Guest post by R. Ballantine
During my usual dig through Newark’s historical archives, I came across a peculiar piece of our city’s history. In 1947, the Central Planning Board issued its newest Master Plan. In it, you will find the usual suspects… statistics, population projections, traffic pattern studies, proposals for new schools and housing projects… the usual stuff. Then you arrive at pages 131 and 132, and suddenly things get interesting. There you will find the diagrammatic plans and an aerial rendering for what was to be Newark’s own version of Lincoln Center.
As you probably know, this cultural center never made it past this report. What was to be the last piece cementing Newark as the state’s capital of high culture became another shelved dream in a city whose fortunes were driving off into the sprawling wasteland of lawn munchers and Formica. We would eventually get our performing arts complex in the form of NJPAC, but before this piece of cultural infrastructure was built, someplace else had to step in. Filling the role of Newark’s center for Drama and Music.
Originally built as a Masonic temple, The Mosque Theater became the home to New Jersey Symphony Orchestra in 1964, later renaming it to Newark Symphony Hall. It’s classical exterior and sumptuous interiors certainly give the aura one would expect from a high-brow concert hall, however the same could have been said of the other theaters that existed at the time.
The Mosque Theater was struggling to keep itself open along with The Adams, The Paramount, The RKO Proctor, and countless other smaller neighborhood theaters. One could say that Symphony Hall got lucky, because it lacked the architectural excess and over-embellishment that the other theaters had. Those theaters were places designed to appeal to ‘low-brow’ amusements like Vaudeville, Hollywood Musicals and Spaghetti Westerns… not Verdi and The Ring Cycle. And so, Symphony Hall succeeded in becoming another center of civic culture such as our Library and Museum.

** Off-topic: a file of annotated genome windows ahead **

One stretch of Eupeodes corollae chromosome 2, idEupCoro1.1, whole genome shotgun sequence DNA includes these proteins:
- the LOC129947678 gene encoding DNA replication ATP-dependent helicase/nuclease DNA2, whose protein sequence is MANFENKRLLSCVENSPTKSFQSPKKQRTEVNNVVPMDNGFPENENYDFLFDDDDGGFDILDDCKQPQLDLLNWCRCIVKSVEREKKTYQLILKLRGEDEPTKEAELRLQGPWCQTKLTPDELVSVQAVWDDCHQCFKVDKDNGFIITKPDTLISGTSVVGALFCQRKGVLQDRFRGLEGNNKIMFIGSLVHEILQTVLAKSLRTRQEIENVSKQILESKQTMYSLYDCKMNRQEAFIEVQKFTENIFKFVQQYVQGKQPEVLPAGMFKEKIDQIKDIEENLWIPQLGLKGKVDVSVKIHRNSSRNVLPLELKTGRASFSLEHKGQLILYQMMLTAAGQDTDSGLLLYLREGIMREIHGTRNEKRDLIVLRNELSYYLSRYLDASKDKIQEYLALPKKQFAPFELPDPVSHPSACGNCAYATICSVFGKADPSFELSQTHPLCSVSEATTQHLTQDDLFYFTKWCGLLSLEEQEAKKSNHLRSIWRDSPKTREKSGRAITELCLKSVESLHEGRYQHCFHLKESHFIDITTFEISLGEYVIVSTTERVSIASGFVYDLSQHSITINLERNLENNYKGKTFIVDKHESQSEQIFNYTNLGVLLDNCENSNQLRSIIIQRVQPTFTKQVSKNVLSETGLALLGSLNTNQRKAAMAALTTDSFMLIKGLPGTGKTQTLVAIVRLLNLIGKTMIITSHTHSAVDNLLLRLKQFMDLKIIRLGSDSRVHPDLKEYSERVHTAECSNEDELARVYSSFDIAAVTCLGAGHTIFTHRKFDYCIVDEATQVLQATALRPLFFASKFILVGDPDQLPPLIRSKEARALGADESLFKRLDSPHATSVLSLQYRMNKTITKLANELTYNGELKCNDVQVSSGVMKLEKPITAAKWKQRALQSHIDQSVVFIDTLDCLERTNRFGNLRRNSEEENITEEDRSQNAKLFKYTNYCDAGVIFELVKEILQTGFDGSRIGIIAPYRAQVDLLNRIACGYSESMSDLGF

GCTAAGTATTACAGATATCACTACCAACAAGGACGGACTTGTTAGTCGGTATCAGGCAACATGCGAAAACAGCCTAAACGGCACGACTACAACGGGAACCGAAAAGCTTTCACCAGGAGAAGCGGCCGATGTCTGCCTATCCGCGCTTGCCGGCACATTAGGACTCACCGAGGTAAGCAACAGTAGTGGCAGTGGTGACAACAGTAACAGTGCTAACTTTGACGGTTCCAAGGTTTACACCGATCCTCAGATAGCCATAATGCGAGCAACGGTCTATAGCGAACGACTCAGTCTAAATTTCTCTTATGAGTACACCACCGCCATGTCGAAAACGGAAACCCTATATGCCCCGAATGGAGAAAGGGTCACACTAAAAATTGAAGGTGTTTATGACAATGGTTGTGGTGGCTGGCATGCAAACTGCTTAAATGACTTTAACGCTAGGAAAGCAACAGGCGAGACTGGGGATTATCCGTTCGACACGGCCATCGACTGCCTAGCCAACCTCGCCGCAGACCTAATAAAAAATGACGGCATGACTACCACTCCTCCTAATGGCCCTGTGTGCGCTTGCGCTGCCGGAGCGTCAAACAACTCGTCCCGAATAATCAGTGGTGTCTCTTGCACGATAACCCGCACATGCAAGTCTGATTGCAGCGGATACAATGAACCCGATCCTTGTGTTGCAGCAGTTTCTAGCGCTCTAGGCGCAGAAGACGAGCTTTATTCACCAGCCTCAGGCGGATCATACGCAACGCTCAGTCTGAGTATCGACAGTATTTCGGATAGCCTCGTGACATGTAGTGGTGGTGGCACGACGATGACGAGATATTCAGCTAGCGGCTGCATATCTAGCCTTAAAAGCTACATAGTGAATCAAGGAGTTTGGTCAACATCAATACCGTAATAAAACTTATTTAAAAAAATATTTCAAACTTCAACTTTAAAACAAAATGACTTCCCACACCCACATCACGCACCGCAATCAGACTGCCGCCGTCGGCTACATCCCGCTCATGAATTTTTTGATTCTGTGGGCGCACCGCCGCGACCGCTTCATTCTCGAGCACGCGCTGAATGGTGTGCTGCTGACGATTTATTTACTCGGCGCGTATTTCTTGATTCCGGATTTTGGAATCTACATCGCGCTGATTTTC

Even when NJPAC was completed in 1997, it remained a part of our city’s creative sphere, sponsoring music and theater, poetry and lecture series, festivals, and community programs. To many Newarkers, Symphony Hall is an institution that evolved to meet the ever-changing cultural and civic landscape of our city.
What is disconcerting, is that we only focused on preserving spaces for erudite cultural endeavors, and we discarded our popular culture in the process. The Paramount Theater is now just a marquee, its roof having collapsed during a storm in 2021.
The Adams and The RKO Proctor may stand, but they also run the risk of meeting the same fate. The Little Theater, originally dedicated to German expressionist film, ended its life as a seedy and decrepit adult movie house.
We celebrate NJPAC and Symphony hall as the best Newark can offer in the dramatic and musical arts, but the average Newarker is not donning suits and fine dresses to go watch the NJSO perform Beethoven’s 5th.
When a Newarker wants to go see a movie, they are either relegated to traveling to the suburbs or to neighboring towns such as Jersey City. When Newarkers want to see a play by independent theater companies, they resort to crossing the Hudson River.
There is nothing stopping us from re-activating and rehabilitating the theaters that are still standing in downtown Newark. They can contribute once again to energizing our city as a capital of entertainment for people of all ages and demographics.
Streaming services may be killing the movie megaplexes of the suburbs, but people now more than ever are clamoring to support great stories and songs performed by local and rising talent. Nothing can compare to the feeling one has when they sit in their seat, inside a lavish and extravagant auditorium, waiting for the lights to grow dim, so that for a few hours you can become lost in the frivolity of the stage, or the magic of the silver screen.